Civilians on Anti-Corruption Duty
His Excellency the Governor Duncan Taylor, CBE, is delighted to announce the appointment of Sir Peter Allen and Mr. Leonard Ebanks to the Anti-Corruption Commission.
The commission was created in accordance to section 3 of Cayman's Anti-Corruption Law which came into effect on 1 January 2010. This body will be responsible for administering the law and other members are the Commissioner of Police (chairperson), the Complaints Commissioner and the Auditor General.
In short, the commission's purpose is to:
- Receive, consider and investigate any report of corruption, including any attempted offences or conspiracies to commit corruption.
- Receive and (as permitted under the law) request, analyse and disseminate any information about corruption or suspected corruption.
- Assist overseas anti-corruption authorities with corruption investigations.
Furthermore, the Anti-Corruption Commission has the power, under the law and with the assistance of the Grand Court, to order a freeze on a person's bank account or property for up to 21 days if there is reasonable cause to believe that the person is involved in corruption.
Commission members can also request banks and other entities to release information needed in corruption investigations.
Sir Peter Allen, a permanent resident of Cayman for the past 20 years, has led a fascinating and adventurous life. After serving for eight years in the British Royal Artillery, Sir Peter joined Uganda's British Colonial Police, where he served for eight years as Assistant Superintendent.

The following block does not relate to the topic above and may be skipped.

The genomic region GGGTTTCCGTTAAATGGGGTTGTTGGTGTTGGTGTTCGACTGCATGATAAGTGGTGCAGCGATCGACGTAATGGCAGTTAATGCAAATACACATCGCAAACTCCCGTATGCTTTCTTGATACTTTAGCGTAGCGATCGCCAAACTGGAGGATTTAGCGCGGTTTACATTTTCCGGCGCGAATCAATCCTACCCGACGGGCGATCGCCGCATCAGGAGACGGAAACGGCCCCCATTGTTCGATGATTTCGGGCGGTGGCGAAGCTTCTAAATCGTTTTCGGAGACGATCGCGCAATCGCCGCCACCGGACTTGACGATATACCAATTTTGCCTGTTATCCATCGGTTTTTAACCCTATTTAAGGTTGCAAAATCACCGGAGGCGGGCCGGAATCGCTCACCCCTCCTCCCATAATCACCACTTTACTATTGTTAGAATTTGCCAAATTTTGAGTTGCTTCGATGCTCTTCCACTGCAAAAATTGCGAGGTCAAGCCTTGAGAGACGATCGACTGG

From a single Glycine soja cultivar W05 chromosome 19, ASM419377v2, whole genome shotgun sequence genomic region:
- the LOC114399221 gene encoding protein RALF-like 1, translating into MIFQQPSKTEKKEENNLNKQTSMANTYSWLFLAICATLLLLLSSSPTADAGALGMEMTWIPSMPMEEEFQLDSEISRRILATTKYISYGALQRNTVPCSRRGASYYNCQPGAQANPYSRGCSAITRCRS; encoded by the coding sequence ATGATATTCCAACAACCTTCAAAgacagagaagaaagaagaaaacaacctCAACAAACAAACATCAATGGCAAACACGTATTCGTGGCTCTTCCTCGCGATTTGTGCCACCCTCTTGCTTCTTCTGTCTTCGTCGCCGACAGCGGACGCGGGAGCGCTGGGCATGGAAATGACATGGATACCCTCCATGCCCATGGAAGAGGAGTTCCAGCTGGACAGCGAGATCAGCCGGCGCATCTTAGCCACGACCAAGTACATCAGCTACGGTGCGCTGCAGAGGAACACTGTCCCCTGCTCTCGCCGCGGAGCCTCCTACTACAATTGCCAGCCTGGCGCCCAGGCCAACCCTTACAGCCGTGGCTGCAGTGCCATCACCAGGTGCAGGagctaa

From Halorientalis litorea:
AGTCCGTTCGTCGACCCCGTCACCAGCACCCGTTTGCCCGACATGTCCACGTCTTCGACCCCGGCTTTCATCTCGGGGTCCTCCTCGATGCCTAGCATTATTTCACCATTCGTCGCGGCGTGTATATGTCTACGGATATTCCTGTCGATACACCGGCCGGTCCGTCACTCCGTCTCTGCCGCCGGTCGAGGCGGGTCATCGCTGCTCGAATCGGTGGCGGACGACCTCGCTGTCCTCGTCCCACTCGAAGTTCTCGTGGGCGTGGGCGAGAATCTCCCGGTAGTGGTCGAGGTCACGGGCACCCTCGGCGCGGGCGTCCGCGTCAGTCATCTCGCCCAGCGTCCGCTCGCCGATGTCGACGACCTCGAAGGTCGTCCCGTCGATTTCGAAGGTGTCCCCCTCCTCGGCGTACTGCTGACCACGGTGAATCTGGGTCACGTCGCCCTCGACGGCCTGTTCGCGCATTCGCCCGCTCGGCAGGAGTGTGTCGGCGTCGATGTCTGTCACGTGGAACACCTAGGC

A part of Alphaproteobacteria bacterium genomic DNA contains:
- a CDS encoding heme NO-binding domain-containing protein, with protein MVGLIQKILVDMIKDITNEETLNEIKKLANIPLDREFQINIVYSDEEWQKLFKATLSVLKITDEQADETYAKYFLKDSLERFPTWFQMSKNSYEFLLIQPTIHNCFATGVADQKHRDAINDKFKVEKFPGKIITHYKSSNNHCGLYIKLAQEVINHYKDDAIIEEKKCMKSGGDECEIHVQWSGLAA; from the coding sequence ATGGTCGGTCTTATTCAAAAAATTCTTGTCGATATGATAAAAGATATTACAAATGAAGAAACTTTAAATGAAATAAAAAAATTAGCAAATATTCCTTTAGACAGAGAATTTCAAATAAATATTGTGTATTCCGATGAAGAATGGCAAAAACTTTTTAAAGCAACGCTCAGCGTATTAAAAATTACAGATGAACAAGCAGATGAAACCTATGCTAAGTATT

Following this, Sir Peter taught at the Uganda Law School, eventually serving as the school's principal. In 1970 Sir Peter became the Uganda Judiciary's Chief Magistrate and was later appointed as judge - serving at a challenging time of bloody revolt and governmental change in that country.
In 1985, Sir Peter was appointed Chief Justice of Uganda, a post he held until he left the country a year later.
For his many years of selfless service to the British Empire, Sir Peter was knighted in the New Year's Honours of 1987. Shortly thereafter he retired to Grand Cayman where he has acted several times as a judge and chaired two Commissions of Inquiry.
Sir Peter has also published several books about his experiences in Uganda including Interesting Times.
Mr. Leonard Ebanks, who retired in 2004, had a distinguished banking career spanning 40 years. This included senior banking positions in Jamaica, St. Lucia and the Cayman Islands. He served as President and Chief Executive Officer of Fidelity Bank (Cayman) Ltd, a position he held for over 23 years. He also holds the distinction of being the first Caymanian branch manager of a major international bank.
Spanning four decades, Mr. Ebanks' community and public service record is as outstanding as his banking career. He served on numerous government boards including as chairman of Cayman Airways Ltd and The National Housing Development Trust.
In May 2001, he became one of three Constitutional Review Commissioners, marking the first time that Caymanians have been appointed to review their Constitution.
Mr. Ebanks currently is a trustee of the Public Service Pensions Board, serving as a member on the Human Resources and Investment committees, and chairman of the Audit Committee.
Appointed as a Justice of the Peace in 1987, he sits regularly on the Juvenile Court Bench and has served in the Youth and Summary Court. He also served as president of the Justices of the Peace Association.
He is an active member of the John Gray Memorial Church in West Bay, a United Church congregation, and currently serves as treasurer. He is also chairs the Finance and Property Committee of the Council of The United Church in Jamaica and the Cayman Islands.
Mr. Ebanks is married to Carol Ann, a recipient of the Certificate and Badge of Honour. The couple has two children, and three grandchildren.